SOUTHERN CAPE NEWS & VIDEO - Andrew Sullivan, a recovering addict from Plettenberg Bay, used to abuse a host of substances, but in the end alcohol was his drug of choice.
He says the focus of his story is his recovery.
"We all have enough knowledge to know how shitty and dark the life of an active addict is, but we are surprisingly short of info on the ways and means to tackle the issues we face," he says.
Here is how he manages to stay off the booze.
What motivated you to get clean?
The initial inspiration to get clean was down to my two beautiful daughters, Tilly and Molly.
Most addicts who enter recovery invariably have an external reason for wanting to get better.
It could be to save a marriage, save a job, or for family reasons.
But as I found out, to start healing I had to put myself at the top of the list. I was doing this for me, so that I could contribute positively in my various roles.
Where do you find yourself now?
I have dedicated all of my time and effort in recovery to raising the profile of the illness, and helping others find recovery.
I run a recovery support website called www.ajourneywithoutsubstance.com which offers insight, support and solutions to living life in recovery.
The site also houses the downloadable version of my debut book, A Year Without Substance, which chronicles my transition from active addiction, right the way through to celebrating my first "clean" birthday.
Statistics tell us that the first 12 months of any person's recovery are the most dangerous in regard to relapse, and any support, insight and wisdom an individual receives during those early, scary steps will help them.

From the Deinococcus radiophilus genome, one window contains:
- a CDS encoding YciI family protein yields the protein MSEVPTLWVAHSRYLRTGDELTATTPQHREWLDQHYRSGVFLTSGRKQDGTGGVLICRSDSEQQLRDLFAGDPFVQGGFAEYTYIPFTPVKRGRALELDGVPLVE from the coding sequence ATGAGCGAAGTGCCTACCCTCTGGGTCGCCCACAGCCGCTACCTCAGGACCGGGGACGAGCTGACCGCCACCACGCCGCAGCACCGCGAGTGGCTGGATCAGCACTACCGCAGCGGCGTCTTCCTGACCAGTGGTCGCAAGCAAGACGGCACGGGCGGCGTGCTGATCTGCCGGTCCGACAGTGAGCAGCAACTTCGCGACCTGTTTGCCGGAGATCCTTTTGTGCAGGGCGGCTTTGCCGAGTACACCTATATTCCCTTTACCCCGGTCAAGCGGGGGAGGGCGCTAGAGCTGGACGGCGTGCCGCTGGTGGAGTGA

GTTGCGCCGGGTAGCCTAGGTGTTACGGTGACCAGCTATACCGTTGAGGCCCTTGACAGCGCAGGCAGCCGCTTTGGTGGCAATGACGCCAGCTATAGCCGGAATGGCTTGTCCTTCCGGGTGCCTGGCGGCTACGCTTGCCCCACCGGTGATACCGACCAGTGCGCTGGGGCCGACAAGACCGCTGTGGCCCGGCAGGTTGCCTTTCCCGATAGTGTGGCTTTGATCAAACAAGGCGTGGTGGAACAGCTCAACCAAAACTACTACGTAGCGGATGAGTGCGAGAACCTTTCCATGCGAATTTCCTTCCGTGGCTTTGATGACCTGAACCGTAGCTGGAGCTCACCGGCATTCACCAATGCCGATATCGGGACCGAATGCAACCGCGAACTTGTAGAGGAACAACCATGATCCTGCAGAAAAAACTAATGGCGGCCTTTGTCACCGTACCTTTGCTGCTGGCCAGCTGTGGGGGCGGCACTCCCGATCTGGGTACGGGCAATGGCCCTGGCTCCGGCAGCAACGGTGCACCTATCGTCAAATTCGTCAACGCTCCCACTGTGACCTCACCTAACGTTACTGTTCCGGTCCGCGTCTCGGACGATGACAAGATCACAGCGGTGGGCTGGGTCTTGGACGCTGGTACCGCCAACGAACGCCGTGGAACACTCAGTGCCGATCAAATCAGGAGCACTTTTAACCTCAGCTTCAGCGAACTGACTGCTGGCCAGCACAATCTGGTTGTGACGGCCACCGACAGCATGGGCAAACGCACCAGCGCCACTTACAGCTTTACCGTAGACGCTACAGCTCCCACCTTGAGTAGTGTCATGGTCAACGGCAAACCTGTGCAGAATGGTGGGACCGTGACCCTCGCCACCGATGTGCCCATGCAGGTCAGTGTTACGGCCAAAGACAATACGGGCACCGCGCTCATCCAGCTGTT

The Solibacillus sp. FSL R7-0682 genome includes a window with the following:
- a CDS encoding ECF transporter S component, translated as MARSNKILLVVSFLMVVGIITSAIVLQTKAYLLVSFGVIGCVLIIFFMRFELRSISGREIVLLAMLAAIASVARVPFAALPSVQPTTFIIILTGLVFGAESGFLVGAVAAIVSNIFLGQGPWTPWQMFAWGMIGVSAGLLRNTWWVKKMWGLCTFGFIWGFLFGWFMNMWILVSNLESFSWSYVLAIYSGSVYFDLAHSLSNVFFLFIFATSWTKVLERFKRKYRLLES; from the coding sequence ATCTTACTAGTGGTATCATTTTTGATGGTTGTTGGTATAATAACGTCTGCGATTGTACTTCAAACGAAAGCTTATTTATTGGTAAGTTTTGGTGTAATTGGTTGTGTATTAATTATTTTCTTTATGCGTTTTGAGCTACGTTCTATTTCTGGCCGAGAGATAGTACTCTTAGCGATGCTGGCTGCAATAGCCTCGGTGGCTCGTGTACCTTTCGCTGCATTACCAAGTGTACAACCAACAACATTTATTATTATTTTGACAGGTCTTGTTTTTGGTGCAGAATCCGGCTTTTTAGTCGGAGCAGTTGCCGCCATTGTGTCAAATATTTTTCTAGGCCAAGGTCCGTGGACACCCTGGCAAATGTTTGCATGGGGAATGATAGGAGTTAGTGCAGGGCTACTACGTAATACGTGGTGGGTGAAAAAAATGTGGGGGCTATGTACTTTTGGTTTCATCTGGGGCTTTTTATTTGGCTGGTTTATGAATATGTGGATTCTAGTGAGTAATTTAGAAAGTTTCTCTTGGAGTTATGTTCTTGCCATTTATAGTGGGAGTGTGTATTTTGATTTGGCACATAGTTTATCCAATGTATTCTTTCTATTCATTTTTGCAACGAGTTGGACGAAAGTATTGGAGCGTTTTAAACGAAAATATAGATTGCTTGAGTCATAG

I also have various social media platforms that enable me to proactively work with fellow addicts - you can find me at 'A Journey without Substance' (@AndrewSullivanAuthor).
Watch a video below:
Do you still get cravings?
It can be chaos in my head, as simple life challenges engulf my thinking, and make me want to crawl back under the duvet.
I can't give that voice in my head any attention. I focus on the next thing I have to do, and try and be present while I am doing it.
These tasks could be as simple as making my bed, having a shower, having a shave.
By the time I have completed those activities, I feel stronger and more confident.
I sometimes break down the adage, "one day at a time", to "one moment at a time". In the early stages of my recovery, cravings were a nightmare.
If you have committed to recovery, then you have to confront some terrifying, dark places you have spent a lifetime avoiding. It is in those moments that the addiction tries to convince you to run away again, through cravings, and you have to stand firm and tell yourself you are not going to run anymore.
I found that those dark places, those feelings that I had run from for so many years, weren't as scary as I imagined them to be.
Even after three years of living in recovery, I still have fleeting moments of envy when I see someone sipping a pint of ice cold beer on a hot summer's day - but it's not a craving, and that moment passes very quickly when I play the movie out in my head and see where it ends up… there is never a happy ending.
What are you hoping to achieve through your initiative?
The hardest part of acknowledging you may have a problem and asking for help, is the perceived rejection of the society that an individual lives and works in.
In my case, I would convince myself that I wasn't an alcoholic/addict because if I did, I would be portrayed as "weak".
Being a "man's man", it seemed inconceivable that I was anything close to being an addict, let alone admit that I was one.